How are risks assessed? About two in 10 get reports from executive management, discuss risk issues at board meetings and get help from professionals or outside experts. About one in 10 get information from the risk committee. That seems like an area ripe for assistance. The report interestingly mentions that recent years have not been kind to risk teams and that with all the recent issues and crises stealing headlines, boards are realizing that CFOs need greater support. In fact, the survey found that nearly two-thirds of boards are planning to enhance staff and increase audit coverage and about one in three are leaning towards hiring outside service providers.
I could have told them so. Research (noted by WSJ’s Leslie Kwoh) from Lehigh University found that shareholders do think CEOs matter. They analyzed shareholders’ reactions to the unexpected deaths of chief executives by measuring the stock performance the day after the announcement as well as at other intervals leading up to 30 trading days afterwards. There was a 5.6% swing in share price on the day after the announcement that the CEO unexpectedly died (i.e., heart attack, plane crash). The swing was even more pronounced one month later, at 14.6% on average. Interestingly, this swing has grown considerably since the 1950s, 1960s and 1970s. CEO reputation and the CEO’s impact on the company’s performance MATTERS. Decades ago, people believed that companies ran themselves pretty much. The CEO’s decision-making, strategic direction and ability to motivate employees and outbeat the competition is clearly understood today to have a profound effect on corporate performance and by extension, reputation. Good proof to add to my deck on why CEOs matter. Thanks to Lehigh’s Tim Quigley and researchers!
Social media risk is now a mainline risk according to U.S. executives surveyed by Deloitte in a study with Forbes Insights. The research, Aftershock: Adjusting to the new world of Risk Management, was conducted in the spring. As described in their executive survey, social media is now among the traditional risks we often read about in the risk management field such as the global economic climate, regulatory changes and government intervention. Social media ranks fourth because it can act as an “accelerant” to all the other risks. Just give it some air and it spreads like wildfire. In fact, Deloitte refers to it as the “wildfire” effect because social media can push a company’s reputation into a tailspin. They might also call it the gas pedal effect!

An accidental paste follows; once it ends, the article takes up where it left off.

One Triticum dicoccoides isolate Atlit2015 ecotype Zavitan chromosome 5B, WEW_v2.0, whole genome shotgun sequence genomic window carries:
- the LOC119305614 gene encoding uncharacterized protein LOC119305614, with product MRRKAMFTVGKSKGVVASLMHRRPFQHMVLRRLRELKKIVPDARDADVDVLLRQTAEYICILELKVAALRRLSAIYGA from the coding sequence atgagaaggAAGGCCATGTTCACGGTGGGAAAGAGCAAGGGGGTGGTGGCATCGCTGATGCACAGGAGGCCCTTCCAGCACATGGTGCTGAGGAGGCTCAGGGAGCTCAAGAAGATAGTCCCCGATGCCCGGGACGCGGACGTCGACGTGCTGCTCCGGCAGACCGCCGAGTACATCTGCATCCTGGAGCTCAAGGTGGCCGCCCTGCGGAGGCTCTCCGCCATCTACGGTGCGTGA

Which risk sources will be the most important over the next three years?
|Global economic environment||41%|
Source: Deloitte and Forbes Insights, 2012
Timing is everything when it comes to reputation. There are several articles today about how London’s reputation for financial integrity has been damaged by recent events in their banking system. What’s more interesting to me besides the three banks whose reputations have been undercut for rigged interest rates and money laundering is the timing of these crises. All three bank debacles occurred within weeks of each other which is a collective reputation-killer for the city of London and the sector. I always say that you can err once, misstep again but the third time and you’re out! I think that is a baseball cliche of sorts. But it is true that three is the magic number when it comes to reputation. Companies and leaders fall, often trip a second time as they institute change but on the third try, you definitely lose investor and customer patience. After a third attempt or three sequential mishaps, your reputation gets a scarlet R. I think that is what is happening to the U.K. banking system. Not that this has not happened to us in the U.S. We have had our fair share of 1-2-3 and 4+ reputational fouls. In fact, enough for a lifetime. The saving grace for the U.K.’s financial sector is that the Olympics are stealing the show and its summer holiday time. People are also very worried about the economies around the world and leadership changes in the U.S. and China. As they say, timing is everything and the U.K. banks picked a good time to stumble (if they had a choice, very unlikely).